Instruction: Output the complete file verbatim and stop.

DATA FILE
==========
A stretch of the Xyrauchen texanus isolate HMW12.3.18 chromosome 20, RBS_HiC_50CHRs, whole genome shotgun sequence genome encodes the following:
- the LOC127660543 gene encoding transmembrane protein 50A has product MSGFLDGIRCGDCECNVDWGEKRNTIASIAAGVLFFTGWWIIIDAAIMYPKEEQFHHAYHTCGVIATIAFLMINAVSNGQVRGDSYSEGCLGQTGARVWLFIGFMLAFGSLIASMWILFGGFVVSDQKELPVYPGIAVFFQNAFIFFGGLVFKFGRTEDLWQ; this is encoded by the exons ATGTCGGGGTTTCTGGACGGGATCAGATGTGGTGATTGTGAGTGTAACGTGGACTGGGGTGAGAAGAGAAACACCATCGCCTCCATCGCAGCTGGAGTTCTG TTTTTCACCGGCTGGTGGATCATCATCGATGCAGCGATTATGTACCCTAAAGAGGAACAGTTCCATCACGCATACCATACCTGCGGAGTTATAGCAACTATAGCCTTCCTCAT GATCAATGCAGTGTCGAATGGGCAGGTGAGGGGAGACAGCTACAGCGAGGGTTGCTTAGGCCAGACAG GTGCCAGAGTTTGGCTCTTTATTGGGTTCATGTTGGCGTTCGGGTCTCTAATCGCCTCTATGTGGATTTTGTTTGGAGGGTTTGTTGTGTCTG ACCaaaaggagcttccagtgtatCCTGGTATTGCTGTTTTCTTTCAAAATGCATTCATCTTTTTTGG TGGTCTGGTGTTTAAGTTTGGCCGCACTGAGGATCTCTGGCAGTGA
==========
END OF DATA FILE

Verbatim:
A stretch of the Xyrauchen texanus isolate HMW12.3.18 chromosome 20, RBS_HiC_50CHRs, whole genome shotgun sequence genome encodes the following:
- the LOC127660543 gene encoding transmembrane protein 50A has product MSGFLDGIRCGDCECNVDWGEKRNTIASIAAGVLFFTGWWIIIDAAIMYPKEEQFHHAYHTCGVIATIAFLMINAVSNGQVRGDSYSEGCLGQTGARVWLFIGFMLAFGSLIASMWILFGGFVVSDQKELPVYPGIAVFFQNAFIFFGGLVFKFGRTEDLWQ; this is encoded by the exons ATGTCGGGGTTTCTGGACGGGATCAGATGTGGTGATTGTGAGTGTAACGTGGACTGGGGTGAGAAGAGAAACACCATCGCCTCCATCGCAGCTGGAGTTCTG TTTTTCACCGGCTGGTGGATCATCATCGATGCAGCGATTATGTACCCTAAAGAGGAACAGTTCCATCACGCATACCATACCTGCGGAGTTATAGCAACTATAGCCTTCCTCAT GATCAATGCAGTGTCGAATGGGCAGGTGAGGGGAGACAGCTACAGCGAGGGTTGCTTAGGCCAGACAG GTGCCAGAGTTTGGCTCTTTATTGGGTTCATGTTGGCGTTCGGGTCTCTAATCGCCTCTATGTGGATTTTGTTTGGAGGGTTTGTTGTGTCTG ACCaaaaggagcttccagtgtatCCTGGTATTGCTGTTTTCTTTCAAAATGCATTCATCTTTTTTGG TGGTCTGGTGTTTAAGTTTGGCCGCACTGAGGATCTCTGGCAGTGA